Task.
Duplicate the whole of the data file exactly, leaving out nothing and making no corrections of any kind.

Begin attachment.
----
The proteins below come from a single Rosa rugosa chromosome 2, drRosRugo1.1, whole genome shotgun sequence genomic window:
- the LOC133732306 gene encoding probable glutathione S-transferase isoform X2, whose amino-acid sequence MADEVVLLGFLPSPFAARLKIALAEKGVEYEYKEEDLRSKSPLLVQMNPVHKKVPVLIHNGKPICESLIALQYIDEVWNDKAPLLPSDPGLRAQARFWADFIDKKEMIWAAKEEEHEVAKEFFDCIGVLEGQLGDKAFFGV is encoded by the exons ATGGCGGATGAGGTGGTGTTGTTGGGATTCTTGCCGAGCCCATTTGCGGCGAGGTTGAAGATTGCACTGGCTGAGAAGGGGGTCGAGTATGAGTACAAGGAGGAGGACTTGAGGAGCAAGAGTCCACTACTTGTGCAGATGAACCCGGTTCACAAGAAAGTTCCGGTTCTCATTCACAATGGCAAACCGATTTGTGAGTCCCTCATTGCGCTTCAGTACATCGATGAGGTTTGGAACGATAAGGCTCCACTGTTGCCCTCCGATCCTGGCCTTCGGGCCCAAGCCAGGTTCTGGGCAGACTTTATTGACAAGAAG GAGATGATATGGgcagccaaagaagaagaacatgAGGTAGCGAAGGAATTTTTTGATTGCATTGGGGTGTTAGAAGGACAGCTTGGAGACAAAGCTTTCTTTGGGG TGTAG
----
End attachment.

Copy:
The proteins below come from a single Rosa rugosa chromosome 2, drRosRugo1.1, whole genome shotgun sequence genomic window:
- the LOC133732306 gene encoding probable glutathione S-transferase isoform X2, whose amino-acid sequence MADEVVLLGFLPSPFAARLKIALAEKGVEYEYKEEDLRSKSPLLVQMNPVHKKVPVLIHNGKPICESLIALQYIDEVWNDKAPLLPSDPGLRAQARFWADFIDKKEMIWAAKEEEHEVAKEFFDCIGVLEGQLGDKAFFGV is encoded by the exons ATGGCGGATGAGGTGGTGTTGTTGGGATTCTTGCCGAGCCCATTTGCGGCGAGGTTGAAGATTGCACTGGCTGAGAAGGGGGTCGAGTATGAGTACAAGGAGGAGGACTTGAGGAGCAAGAGTCCACTACTTGTGCAGATGAACCCGGTTCACAAGAAAGTTCCGGTTCTCATTCACAATGGCAAACCGATTTGTGAGTCCCTCATTGCGCTTCAGTACATCGATGAGGTTTGGAACGATAAGGCTCCACTGTTGCCCTCCGATCCTGGCCTTCGGGCCCAAGCCAGGTTCTGGGCAGACTTTATTGACAAGAAG GAGATGATATGGgcagccaaagaagaagaacatgAGGTAGCGAAGGAATTTTTTGATTGCATTGGGGTGTTAGAAGGACAGCTTGGAGACAAAGCTTTCTTTGGGG TGTAG